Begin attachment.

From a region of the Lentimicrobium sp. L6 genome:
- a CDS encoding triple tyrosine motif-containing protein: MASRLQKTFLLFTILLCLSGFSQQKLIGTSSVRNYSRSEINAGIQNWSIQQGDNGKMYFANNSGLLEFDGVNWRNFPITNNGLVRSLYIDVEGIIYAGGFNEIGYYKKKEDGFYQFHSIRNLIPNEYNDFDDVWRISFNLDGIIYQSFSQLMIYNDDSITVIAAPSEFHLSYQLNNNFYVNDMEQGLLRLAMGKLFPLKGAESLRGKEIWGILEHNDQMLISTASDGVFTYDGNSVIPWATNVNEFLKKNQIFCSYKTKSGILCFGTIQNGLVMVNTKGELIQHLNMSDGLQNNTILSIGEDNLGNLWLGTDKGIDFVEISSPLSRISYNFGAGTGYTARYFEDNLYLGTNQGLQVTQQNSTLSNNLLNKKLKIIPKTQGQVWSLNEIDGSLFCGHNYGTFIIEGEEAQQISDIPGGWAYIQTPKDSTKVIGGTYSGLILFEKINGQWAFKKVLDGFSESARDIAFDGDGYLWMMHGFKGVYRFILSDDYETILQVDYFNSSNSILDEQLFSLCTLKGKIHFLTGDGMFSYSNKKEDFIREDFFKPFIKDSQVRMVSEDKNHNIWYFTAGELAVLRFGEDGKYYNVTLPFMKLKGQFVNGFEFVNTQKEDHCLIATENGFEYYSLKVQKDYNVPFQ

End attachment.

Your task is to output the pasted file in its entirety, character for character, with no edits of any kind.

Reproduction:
From a region of the Lentimicrobium sp. L6 genome:
- a CDS encoding triple tyrosine motif-containing protein: MASRLQKTFLLFTILLCLSGFSQQKLIGTSSVRNYSRSEINAGIQNWSIQQGDNGKMYFANNSGLLEFDGVNWRNFPITNNGLVRSLYIDVEGIIYAGGFNEIGYYKKKEDGFYQFHSIRNLIPNEYNDFDDVWRISFNLDGIIYQSFSQLMIYNDDSITVIAAPSEFHLSYQLNNNFYVNDMEQGLLRLAMGKLFPLKGAESLRGKEIWGILEHNDQMLISTASDGVFTYDGNSVIPWATNVNEFLKKNQIFCSYKTKSGILCFGTIQNGLVMVNTKGELIQHLNMSDGLQNNTILSIGEDNLGNLWLGTDKGIDFVEISSPLSRISYNFGAGTGYTARYFEDNLYLGTNQGLQVTQQNSTLSNNLLNKKLKIIPKTQGQVWSLNEIDGSLFCGHNYGTFIIEGEEAQQISDIPGGWAYIQTPKDSTKVIGGTYSGLILFEKINGQWAFKKVLDGFSESARDIAFDGDGYLWMMHGFKGVYRFILSDDYETILQVDYFNSSNSILDEQLFSLCTLKGKIHFLTGDGMFSYSNKKEDFIREDFFKPFIKDSQVRMVSEDKNHNIWYFTAGELAVLRFGEDGKYYNVTLPFMKLKGQFVNGFEFVNTQKEDHCLIATENGFEYYSLKVQKDYNVPFQ